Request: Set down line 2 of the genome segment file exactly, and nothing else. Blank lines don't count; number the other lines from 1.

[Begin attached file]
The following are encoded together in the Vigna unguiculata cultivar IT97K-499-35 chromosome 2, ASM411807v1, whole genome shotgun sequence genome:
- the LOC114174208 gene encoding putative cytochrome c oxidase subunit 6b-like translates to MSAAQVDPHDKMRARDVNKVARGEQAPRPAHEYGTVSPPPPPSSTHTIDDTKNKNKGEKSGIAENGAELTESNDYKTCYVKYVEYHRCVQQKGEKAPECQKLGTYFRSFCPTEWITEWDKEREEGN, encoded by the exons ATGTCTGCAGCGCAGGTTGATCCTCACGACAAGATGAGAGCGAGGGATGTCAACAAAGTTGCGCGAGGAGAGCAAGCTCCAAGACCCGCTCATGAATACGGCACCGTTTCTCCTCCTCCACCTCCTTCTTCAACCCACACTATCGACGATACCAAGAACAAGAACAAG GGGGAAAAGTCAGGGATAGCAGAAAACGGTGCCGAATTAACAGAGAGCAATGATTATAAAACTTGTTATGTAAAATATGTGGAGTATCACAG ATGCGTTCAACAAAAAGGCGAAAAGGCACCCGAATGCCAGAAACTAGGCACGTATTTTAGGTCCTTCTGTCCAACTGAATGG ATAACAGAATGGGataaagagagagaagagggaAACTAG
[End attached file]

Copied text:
- the LOC114174208 gene encoding putative cytochrome c oxidase subunit 6b-like translates to MSAAQVDPHDKMRARDVNKVARGEQAPRPAHEYGTVSPPPPPSSTHTIDDTKNKNKGEKSGIAENGAELTESNDYKTCYVKYVEYHRCVQQKGEKAPECQKLGTYFRSFCPTEWITEWDKEREEGN, encoded by the exons ATGTCTGCAGCGCAGGTTGATCCTCACGACAAGATGAGAGCGAGGGATGTCAACAAAGTTGCGCGAGGAGAGCAAGCTCCAAGACCCGCTCATGAATACGGCACCGTTTCTCCTCCTCCACCTCCTTCTTCAACCCACACTATCGACGATACCAAGAACAAGAACAAG GGGGAAAAGTCAGGGATAGCAGAAAACGGTGCCGAATTAACAGAGAGCAATGATTATAAAACTTGTTATGTAAAATATGTGGAGTATCACAG ATGCGTTCAACAAAAAGGCGAAAAGGCACCCGAATGCCAGAAACTAGGCACGTATTTTAGGTCCTTCTGTCCAACTGAATGG ATAACAGAATGGGataaagagagagaagagggaAACTAG